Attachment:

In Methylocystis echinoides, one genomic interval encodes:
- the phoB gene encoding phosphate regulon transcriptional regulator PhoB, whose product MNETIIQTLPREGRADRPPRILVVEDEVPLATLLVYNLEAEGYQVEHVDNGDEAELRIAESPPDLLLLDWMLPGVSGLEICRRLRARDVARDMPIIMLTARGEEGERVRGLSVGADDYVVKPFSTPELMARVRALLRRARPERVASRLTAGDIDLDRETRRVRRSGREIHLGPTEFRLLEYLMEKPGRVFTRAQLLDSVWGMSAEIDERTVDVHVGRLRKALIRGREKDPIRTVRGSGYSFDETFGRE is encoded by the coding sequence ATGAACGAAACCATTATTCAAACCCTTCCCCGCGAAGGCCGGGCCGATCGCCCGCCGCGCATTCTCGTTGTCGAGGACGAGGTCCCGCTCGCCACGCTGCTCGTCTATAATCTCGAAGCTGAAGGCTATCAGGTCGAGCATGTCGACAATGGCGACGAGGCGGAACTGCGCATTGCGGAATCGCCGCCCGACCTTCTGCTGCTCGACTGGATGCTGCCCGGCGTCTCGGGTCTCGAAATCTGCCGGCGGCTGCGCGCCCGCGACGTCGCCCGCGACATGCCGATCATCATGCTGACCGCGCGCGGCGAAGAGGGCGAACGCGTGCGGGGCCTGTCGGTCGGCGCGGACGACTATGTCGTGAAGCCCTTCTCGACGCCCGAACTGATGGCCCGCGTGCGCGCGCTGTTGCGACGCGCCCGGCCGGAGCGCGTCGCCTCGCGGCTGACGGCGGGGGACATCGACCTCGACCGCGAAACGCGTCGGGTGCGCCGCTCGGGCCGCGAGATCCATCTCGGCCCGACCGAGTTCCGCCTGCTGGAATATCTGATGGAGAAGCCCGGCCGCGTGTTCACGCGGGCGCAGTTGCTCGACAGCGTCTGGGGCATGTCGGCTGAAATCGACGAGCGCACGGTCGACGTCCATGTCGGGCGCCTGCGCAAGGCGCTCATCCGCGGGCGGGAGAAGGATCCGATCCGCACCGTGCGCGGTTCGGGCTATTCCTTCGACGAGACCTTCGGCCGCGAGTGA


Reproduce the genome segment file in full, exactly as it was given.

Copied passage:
In Methylocystis echinoides, one genomic interval encodes:
- the phoB gene encoding phosphate regulon transcriptional regulator PhoB, whose product MNETIIQTLPREGRADRPPRILVVEDEVPLATLLVYNLEAEGYQVEHVDNGDEAELRIAESPPDLLLLDWMLPGVSGLEICRRLRARDVARDMPIIMLTARGEEGERVRGLSVGADDYVVKPFSTPELMARVRALLRRARPERVASRLTAGDIDLDRETRRVRRSGREIHLGPTEFRLLEYLMEKPGRVFTRAQLLDSVWGMSAEIDERTVDVHVGRLRKALIRGREKDPIRTVRGSGYSFDETFGRE is encoded by the coding sequence ATGAACGAAACCATTATTCAAACCCTTCCCCGCGAAGGCCGGGCCGATCGCCCGCCGCGCATTCTCGTTGTCGAGGACGAGGTCCCGCTCGCCACGCTGCTCGTCTATAATCTCGAAGCTGAAGGCTATCAGGTCGAGCATGTCGACAATGGCGACGAGGCGGAACTGCGCATTGCGGAATCGCCGCCCGACCTTCTGCTGCTCGACTGGATGCTGCCCGGCGTCTCGGGTCTCGAAATCTGCCGGCGGCTGCGCGCCCGCGACGTCGCCCGCGACATGCCGATCATCATGCTGACCGCGCGCGGCGAAGAGGGCGAACGCGTGCGGGGCCTGTCGGTCGGCGCGGACGACTATGTCGTGAAGCCCTTCTCGACGCCCGAACTGATGGCCCGCGTGCGCGCGCTGTTGCGACGCGCCCGGCCGGAGCGCGTCGCCTCGCGGCTGACGGCGGGGGACATCGACCTCGACCGCGAAACGCGTCGGGTGCGCCGCTCGGGCCGCGAGATCCATCTCGGCCCGACCGAGTTCCGCCTGCTGGAATATCTGATGGAGAAGCCCGGCCGCGTGTTCACGCGGGCGCAGTTGCTCGACAGCGTCTGGGGCATGTCGGCTGAAATCGACGAGCGCACGGTCGACGTCCATGTCGGGCGCCTGCGCAAGGCGCTCATCCGCGGGCGGGAGAAGGATCCGATCCGCACCGTGCGCGGTTCGGGCTATTCCTTCGACGAGACCTTCGGCCGCGAGTGA